Bird With Blue Tail

Bird With Blue Tail

The natural world is home to thousands of different species of beautiful birds. Each different type of bird has distinctive features that set them apart from other birds.

Bird With Blue Tail

What we love about birds is how diverse they are as a species. From parrots, to owls, to flamingos, Birds can look completely different. 

While blue is not a color found often in the animal kingdom, a few birds feature this color in their plumage. This can give the birds a really unique aesthetic. Here are some of the best kinds of birds with blue tails.

Bluebirds

Bluebirds

As the name suggests, bluebirds are renowned for their blue feathers. These blue feathers are found throughout their wings and tails, making them quite recognizable.

The blue feathers of a bluebird are particularly distinctive because they contrast with the orange and red shades in their breasts. This is especially the case with eastern and western bluebirds. 

Meanwhile, mountain bluebirds don’t just have blue tails and wings. Instead, their entire bodies are covered in blue feathers.

Male mountain bluebirds are much easier to spot than females since their color is more shocking and bright.

As you may have guessed, mountain bluebirds live in mountainous areas, particularly in North America. 

When it comes to eastern and western bluebirds, the blue feathers are also particularly vibrant among male bluebirds.

Though female birds also have blue plumage, the color is often more muted. These birds tend to live in forests and woods. 

Eastern bluebirds are found in Canada and some American states, such as Arizona. Meanwhile, the western bluebirds are seen in places such as California and New Mexico.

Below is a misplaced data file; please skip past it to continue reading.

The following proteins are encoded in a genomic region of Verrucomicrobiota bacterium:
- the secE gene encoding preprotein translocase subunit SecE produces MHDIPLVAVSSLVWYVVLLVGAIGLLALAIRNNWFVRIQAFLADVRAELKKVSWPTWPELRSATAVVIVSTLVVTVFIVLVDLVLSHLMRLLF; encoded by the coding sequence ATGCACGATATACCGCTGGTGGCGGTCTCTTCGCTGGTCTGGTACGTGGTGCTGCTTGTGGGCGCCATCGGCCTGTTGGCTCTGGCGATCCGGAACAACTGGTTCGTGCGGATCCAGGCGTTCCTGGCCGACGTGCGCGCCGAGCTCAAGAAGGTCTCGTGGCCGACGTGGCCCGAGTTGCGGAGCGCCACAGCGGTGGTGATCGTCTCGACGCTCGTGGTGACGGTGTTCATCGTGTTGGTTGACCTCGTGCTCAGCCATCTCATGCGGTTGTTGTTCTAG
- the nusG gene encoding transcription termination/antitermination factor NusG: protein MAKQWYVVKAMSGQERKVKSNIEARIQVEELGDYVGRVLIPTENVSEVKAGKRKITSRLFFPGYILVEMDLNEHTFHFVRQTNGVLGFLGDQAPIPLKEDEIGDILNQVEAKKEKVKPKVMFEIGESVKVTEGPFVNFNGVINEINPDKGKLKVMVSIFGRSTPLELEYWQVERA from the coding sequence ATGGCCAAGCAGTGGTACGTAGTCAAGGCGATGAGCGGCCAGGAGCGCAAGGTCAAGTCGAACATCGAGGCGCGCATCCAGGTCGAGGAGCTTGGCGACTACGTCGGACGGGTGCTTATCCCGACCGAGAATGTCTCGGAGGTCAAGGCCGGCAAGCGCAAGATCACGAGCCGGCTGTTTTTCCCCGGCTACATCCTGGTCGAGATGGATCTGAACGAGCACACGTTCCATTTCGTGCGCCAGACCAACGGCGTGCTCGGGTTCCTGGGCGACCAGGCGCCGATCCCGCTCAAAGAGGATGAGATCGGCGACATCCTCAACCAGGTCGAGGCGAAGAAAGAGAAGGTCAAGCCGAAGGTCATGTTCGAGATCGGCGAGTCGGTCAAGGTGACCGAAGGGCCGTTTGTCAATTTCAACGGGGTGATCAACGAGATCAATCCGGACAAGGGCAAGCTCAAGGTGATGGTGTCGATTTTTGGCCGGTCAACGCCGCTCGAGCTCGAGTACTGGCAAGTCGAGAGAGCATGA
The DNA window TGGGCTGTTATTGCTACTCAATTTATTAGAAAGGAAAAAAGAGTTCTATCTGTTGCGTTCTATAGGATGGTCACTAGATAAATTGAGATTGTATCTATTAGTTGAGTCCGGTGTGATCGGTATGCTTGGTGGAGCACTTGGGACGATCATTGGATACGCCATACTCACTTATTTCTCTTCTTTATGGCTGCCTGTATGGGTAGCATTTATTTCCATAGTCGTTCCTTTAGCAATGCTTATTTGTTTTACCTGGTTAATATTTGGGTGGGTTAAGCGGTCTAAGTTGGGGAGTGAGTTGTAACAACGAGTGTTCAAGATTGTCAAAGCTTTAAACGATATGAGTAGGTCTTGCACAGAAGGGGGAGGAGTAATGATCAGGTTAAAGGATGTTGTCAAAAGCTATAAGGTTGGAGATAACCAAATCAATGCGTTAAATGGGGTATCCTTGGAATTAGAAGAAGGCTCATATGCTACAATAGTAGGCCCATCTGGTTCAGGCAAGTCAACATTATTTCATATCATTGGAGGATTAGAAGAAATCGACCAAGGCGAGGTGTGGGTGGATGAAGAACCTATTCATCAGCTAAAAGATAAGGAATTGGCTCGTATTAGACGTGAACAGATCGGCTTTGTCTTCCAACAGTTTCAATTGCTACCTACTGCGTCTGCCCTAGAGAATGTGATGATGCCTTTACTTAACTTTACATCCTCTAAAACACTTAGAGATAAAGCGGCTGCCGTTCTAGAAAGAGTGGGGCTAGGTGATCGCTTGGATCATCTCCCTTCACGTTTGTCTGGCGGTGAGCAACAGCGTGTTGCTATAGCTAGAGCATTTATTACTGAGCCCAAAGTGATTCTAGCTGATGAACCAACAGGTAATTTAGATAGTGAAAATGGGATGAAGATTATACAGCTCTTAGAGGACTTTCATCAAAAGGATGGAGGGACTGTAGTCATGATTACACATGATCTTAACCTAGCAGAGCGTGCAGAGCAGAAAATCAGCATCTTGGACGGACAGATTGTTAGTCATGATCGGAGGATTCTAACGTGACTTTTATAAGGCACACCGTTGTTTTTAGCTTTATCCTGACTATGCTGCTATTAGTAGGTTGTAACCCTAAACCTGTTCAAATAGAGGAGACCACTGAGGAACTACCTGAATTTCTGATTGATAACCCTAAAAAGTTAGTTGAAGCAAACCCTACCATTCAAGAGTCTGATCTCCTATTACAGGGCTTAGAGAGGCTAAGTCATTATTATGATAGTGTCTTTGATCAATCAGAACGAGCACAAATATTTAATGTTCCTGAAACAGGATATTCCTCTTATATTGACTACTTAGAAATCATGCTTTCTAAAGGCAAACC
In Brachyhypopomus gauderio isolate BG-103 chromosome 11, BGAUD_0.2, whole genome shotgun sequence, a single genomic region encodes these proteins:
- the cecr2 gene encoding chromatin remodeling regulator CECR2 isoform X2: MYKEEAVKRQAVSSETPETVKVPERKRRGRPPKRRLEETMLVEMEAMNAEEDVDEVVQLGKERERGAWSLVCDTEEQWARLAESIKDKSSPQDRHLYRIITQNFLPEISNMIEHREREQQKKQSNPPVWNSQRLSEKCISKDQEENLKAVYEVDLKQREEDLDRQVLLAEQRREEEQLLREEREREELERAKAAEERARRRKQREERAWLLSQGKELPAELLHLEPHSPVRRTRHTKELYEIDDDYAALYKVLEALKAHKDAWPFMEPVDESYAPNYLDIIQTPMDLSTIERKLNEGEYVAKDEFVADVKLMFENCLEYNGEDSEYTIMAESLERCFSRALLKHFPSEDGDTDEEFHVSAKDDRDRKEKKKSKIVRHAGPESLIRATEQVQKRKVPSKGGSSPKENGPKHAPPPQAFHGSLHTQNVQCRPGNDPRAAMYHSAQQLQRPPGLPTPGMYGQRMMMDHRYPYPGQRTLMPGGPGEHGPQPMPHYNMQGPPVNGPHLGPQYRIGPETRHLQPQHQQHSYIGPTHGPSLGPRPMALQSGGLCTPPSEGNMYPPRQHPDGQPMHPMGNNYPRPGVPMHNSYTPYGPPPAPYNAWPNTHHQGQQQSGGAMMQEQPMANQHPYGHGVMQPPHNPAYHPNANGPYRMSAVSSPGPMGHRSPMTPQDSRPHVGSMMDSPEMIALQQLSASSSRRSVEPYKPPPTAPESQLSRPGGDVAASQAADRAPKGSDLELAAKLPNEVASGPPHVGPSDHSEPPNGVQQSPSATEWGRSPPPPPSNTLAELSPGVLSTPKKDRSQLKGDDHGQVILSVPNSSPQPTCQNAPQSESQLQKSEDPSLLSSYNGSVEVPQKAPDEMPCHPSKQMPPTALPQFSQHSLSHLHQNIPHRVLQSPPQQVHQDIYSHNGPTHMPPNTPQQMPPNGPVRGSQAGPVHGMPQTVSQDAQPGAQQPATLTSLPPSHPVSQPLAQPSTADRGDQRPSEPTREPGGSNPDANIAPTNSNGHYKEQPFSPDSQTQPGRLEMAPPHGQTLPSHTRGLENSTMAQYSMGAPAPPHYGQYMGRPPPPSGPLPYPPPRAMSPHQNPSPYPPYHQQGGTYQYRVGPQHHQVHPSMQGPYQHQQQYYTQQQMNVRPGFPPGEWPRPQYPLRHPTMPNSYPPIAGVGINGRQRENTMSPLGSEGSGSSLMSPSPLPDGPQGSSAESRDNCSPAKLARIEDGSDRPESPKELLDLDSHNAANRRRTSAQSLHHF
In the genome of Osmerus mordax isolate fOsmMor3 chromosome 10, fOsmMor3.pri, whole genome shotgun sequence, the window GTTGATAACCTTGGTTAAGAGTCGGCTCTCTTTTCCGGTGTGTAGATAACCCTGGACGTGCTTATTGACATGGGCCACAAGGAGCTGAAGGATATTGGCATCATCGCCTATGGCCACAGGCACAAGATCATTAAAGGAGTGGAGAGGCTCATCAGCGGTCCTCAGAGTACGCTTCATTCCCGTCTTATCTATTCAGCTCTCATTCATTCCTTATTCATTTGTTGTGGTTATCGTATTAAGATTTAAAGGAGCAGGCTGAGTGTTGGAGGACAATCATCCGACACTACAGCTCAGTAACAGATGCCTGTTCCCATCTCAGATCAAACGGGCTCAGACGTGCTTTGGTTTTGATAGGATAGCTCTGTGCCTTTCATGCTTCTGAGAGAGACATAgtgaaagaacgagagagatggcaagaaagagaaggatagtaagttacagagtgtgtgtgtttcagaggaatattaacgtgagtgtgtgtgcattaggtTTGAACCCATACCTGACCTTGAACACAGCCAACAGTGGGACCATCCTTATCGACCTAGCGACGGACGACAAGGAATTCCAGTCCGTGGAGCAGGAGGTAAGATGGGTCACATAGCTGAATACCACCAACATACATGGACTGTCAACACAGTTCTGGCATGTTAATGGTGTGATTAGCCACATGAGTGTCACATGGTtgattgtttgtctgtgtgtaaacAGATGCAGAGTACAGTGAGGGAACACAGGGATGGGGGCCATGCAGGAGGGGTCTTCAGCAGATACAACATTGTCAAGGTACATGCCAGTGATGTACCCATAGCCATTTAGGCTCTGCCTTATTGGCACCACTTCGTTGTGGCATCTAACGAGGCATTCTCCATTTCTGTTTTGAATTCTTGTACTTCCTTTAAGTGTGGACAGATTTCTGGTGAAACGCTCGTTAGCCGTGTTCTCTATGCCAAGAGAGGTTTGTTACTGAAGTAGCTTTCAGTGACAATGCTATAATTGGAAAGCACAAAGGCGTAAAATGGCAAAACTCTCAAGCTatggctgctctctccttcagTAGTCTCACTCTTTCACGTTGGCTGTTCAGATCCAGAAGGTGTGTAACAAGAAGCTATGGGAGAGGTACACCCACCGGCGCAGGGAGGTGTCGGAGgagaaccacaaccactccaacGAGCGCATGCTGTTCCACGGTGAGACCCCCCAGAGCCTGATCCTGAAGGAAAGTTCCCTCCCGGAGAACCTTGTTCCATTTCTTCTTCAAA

Their names refer to the fact that they reside in different sections of the United States. 

Their tails tend to be fairly short, as do their legs. In comparison, the wings of the bluebird are quite long.

Bluebirds tend to be short birds, with both male and female bluebirds being roughly the same size. 

Pinyon Jay

Pinyon Jay

Next, the pinyon jay is a type of jay bird. Though you may not know this, the word “jay” does not refer to just one species of bird, but an entire family made up of separate species.

Pinyon jay is one of these species. 

The pinyon jay is covered with blue feathers, though they tend to be quite dull in color. In addition, they can have gray feathers among the blue ones.

This gives them a unique aesthetic since few birds have steel blue feathers. 

Likewise, pinyon jays also have blue tails. These tails are short, though some birds have medium-length tails. The black bills of the pinyon jay are also small. 

These birds have developed a reputation for being quite sociable. They tend to travel in large flocks of approximately 250 birds.

Therefore, if you see a pinyon jay, they will likely be accompanied by a big group. They are located in North America, specifically Oregon, South Dakota, Montana, Oklahoma, and New Mexico.

Indigo Bunting

Indigo Bunting